Science and Islam are intimately linked. Islam not only places a high premium on science but positively encourages the pursuit of science. Indeed, Islam considers science as an essential prerequisite for human survival.
This sounds odd. We normally think of religion as inimically hostile to science. Wasn’t there a long and protracted war between science and Christianity? Did the Church not prosecute Galileo? But this ‘war’ between ‘science’ and ‘religion’ was purely a western affair. There is no counterpart of such mutual hostilities in Islam.
On the contrary, Islam encouraged the pursuit of scientific knowledge right from its inception. The Prophet Muhammad – who himself could not read or write – emphasised that the material world can only be understood through scientific inquiry. Islamic culture, he insisted, was a knowledge based culture. He valued science over extensive worship and declared: ‘An hour’s study of nature is better than a year’s prayer’. This is why he directed his followers to ‘listen to the words of the scientist and instil unto others the lessons of science’ and ‘go even as far as China in the quest of knowledge’.
The Quran, which the Muslims believe to be the very Word of God and clearly distinguish it from the words of Prophet Muhammad, places immense emphasis on scientific knowledge. The first Quranic word revealed to Muhammad is ‘Read’. It refers, amongst other forms of readings, to reading the ‘signs of God’ or the systematic study of nature. It is a basic tenet of Muslim belief that the material world is full of signs of God; and these signs can only be deciphered through rational and objective inquiry. Almost one third of the Quran is devoted to the praise of scientific knowledge, objective inquiry and serious study of the material world. ‘Acquire the knowledge of all things’, the Quran advises its readers; and pray: ‘God increase me in my knowledge’. One of the most frequently cited verses of the Quran reads: “Surely in the heavens and earth there are signs for the believers; and in your creation, and the crawling things He scatters abroad, there are signs for a people having sure faith, and in the alternation of night and day, and the provision God sends down from heaven, and therewith revives the earth after it is dead, and the turning about of the winds, there are signs for a people who understand” (45:3-5).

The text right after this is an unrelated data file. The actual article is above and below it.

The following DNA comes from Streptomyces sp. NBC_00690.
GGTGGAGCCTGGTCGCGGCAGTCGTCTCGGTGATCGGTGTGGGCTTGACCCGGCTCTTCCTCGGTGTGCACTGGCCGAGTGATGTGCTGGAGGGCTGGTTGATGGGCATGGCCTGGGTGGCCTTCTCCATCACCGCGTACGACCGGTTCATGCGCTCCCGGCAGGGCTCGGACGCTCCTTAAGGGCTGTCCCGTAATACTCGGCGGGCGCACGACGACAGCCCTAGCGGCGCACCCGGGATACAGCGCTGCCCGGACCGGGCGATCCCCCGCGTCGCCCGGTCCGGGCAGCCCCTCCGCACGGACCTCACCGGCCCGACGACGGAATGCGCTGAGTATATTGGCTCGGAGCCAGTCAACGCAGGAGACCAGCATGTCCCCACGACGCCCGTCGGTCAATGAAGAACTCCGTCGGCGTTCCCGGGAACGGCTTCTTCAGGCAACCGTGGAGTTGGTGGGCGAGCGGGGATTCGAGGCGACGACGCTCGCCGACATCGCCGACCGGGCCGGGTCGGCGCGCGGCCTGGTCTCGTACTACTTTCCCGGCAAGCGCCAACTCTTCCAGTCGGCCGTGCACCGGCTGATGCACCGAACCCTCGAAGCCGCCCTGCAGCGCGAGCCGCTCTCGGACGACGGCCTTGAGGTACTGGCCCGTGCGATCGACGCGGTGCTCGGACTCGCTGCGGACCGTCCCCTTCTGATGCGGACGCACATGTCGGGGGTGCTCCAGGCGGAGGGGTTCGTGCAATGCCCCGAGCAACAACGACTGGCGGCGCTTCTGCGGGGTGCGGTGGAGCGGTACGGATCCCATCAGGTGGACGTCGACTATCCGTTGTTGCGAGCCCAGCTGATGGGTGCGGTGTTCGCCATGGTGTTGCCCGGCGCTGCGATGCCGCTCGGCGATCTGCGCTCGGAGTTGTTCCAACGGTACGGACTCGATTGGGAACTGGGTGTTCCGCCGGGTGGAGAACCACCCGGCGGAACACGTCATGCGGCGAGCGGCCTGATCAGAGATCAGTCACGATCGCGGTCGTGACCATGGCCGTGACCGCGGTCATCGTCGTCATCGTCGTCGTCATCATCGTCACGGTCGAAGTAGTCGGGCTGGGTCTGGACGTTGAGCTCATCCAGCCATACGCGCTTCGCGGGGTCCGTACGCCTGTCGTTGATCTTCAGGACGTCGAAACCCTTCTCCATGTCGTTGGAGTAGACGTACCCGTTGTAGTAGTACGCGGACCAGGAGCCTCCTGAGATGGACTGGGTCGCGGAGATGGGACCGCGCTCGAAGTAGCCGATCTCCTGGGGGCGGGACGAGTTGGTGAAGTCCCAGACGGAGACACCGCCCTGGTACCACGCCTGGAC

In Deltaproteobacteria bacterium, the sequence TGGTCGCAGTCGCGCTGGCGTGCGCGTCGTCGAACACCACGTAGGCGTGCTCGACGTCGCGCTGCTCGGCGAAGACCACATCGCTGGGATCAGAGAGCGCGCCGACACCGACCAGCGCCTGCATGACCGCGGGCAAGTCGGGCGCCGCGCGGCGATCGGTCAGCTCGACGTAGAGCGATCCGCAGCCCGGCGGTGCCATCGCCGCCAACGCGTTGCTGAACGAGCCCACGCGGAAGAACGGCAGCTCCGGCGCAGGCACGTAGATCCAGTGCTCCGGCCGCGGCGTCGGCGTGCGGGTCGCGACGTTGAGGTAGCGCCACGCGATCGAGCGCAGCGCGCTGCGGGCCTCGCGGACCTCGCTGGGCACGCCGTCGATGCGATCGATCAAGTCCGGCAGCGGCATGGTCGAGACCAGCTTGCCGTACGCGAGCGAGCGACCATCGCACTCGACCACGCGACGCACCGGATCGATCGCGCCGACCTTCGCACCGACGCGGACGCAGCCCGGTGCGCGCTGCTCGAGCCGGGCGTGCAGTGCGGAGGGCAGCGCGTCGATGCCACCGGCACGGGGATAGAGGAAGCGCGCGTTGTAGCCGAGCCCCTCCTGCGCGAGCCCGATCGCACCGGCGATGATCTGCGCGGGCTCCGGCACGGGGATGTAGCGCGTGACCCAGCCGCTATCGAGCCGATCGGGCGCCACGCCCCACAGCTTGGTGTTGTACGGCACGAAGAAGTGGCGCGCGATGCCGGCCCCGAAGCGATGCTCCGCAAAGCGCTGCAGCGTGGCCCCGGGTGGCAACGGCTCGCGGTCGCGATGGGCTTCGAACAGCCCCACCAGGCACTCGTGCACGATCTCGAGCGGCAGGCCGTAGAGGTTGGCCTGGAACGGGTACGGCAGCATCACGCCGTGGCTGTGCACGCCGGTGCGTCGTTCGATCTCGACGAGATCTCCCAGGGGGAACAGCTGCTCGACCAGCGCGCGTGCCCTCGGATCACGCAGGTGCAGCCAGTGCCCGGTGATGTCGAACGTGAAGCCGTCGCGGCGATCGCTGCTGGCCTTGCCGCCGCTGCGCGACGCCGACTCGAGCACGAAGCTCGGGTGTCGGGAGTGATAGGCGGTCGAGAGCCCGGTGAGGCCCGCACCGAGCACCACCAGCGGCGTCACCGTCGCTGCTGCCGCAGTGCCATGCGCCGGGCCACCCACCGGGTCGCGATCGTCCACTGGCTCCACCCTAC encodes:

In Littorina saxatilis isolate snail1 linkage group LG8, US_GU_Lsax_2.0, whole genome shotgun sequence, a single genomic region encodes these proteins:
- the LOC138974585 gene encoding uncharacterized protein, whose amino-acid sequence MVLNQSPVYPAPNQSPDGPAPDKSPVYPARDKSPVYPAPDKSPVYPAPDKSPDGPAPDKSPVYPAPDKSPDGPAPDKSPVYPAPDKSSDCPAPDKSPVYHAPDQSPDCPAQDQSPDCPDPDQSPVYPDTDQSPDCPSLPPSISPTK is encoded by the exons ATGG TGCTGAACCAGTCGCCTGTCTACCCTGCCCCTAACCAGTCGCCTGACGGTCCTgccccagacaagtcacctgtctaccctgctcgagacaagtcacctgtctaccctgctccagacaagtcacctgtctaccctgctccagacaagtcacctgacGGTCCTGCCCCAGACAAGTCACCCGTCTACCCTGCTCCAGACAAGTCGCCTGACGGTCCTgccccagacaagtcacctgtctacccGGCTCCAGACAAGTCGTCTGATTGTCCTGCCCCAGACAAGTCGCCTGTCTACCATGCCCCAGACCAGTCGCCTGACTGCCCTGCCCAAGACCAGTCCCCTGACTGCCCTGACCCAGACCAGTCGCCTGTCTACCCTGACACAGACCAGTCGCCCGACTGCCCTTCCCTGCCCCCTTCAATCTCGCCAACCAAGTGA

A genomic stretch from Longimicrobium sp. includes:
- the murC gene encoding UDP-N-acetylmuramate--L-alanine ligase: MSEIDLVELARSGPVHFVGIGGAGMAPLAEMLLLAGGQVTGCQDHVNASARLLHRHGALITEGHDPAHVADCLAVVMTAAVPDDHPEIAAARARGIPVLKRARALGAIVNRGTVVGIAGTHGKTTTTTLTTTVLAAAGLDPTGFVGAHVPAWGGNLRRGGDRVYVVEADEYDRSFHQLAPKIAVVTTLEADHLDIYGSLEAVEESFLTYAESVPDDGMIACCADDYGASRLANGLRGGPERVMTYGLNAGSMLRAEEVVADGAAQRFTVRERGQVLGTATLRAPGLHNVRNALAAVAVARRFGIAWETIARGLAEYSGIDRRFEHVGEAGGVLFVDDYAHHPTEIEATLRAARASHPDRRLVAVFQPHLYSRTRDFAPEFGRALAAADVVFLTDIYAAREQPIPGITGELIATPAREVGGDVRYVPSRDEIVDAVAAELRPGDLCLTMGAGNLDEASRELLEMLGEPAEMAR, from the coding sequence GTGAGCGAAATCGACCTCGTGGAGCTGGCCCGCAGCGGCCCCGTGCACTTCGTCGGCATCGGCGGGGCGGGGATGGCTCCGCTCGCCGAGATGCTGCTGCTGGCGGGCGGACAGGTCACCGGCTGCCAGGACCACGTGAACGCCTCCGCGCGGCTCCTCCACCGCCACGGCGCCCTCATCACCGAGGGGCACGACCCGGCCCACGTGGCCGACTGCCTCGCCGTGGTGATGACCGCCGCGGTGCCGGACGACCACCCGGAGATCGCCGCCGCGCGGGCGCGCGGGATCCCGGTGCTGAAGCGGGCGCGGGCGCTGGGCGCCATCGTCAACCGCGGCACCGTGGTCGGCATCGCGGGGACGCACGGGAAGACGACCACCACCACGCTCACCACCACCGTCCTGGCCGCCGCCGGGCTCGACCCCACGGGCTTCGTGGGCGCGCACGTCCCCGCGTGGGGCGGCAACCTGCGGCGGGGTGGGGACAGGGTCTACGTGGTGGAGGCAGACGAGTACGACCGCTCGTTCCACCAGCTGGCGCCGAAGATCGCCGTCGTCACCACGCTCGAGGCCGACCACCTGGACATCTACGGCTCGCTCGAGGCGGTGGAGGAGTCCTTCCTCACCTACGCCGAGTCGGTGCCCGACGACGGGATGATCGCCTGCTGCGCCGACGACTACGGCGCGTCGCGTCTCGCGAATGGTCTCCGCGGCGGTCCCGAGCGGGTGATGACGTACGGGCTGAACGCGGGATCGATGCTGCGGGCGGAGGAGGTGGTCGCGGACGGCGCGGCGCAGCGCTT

So science and Islam are, and should be, natural bed fellows. It was the religious impulse that propelled science in Muslim civilisation during the classical period, from the eighth to the fifteenth centuries. It is the neglect of science that has plunged the contemporary Muslim world in poverty and underdevelopment. The revival of Islam and the consequent emergence of a modern Islamic culture require a serious infusion of the scientific spirit in Muslim societies.
We can see a clear demonstration of the close relationship between Islam and science in early Muslim history. The initial drive for scientific knowledge was based on religious requirements. The need for determining accurate time for daily prayers and the direction of Mecca from anywhere in the Muslim world, establishing the correct date for the start of the fasting month of Ramadan and the demands of the lunar Islamic calendar (which required seeing the new moon clearly) led to intense interest in celestial mechanics, optical and atmospheric physics, and spherical trigonometry. Muslim laws of inheritance led to the development of algebra. The religious requirement of annual pilgrimage to Mecca generated intense interest in geography, map making and navigational tools.
Given the special emphasis Islam placed on learning and inquiry, and the great responsibility that Muslim states took on themselves to assist in this endeavour, it was natural for Muslims to master ancient knowledge. At the instigation of power patrons, teams of translators lovingly translated Greek thought and learning into Arabic. But Muslims were not content with slavishly copying Greek knowledge; they tried to assimilate their teachings and applied their principles to their own problems, discovering new principles and methods. Scholars such as al-Kindi, al-Farabi, ibn Sina, ibn Tufayl and ibn Rushd subjected Greek philosophy to detailed critical scrutiny.
At the same time, serious attention was given to the empirical study of nature. Experimental science, as we understand it today, began in Muslim civilisation. ‘Scientific method’ evolved out of the work of such scientists as Jabir ibn Hayan, who laid the foundations of chemistry in the late eighth century, and ibn al-Haytham, who established optics as an experimental science in the tenth century. From astronomy to zoology, there was hardly a field of study that Muslim scientists did not pursue vigorously or make an original contribution to. The nature and extent of this scientific enterprise can be illustrated with four institutions which are considered typical of ‘the Golden Age of Islam’: scientific libraries, universities, hospitals and instruments for scientific observation (particularly, astronomical instruments such as celestial globes, astrolabes, sundials and observatories).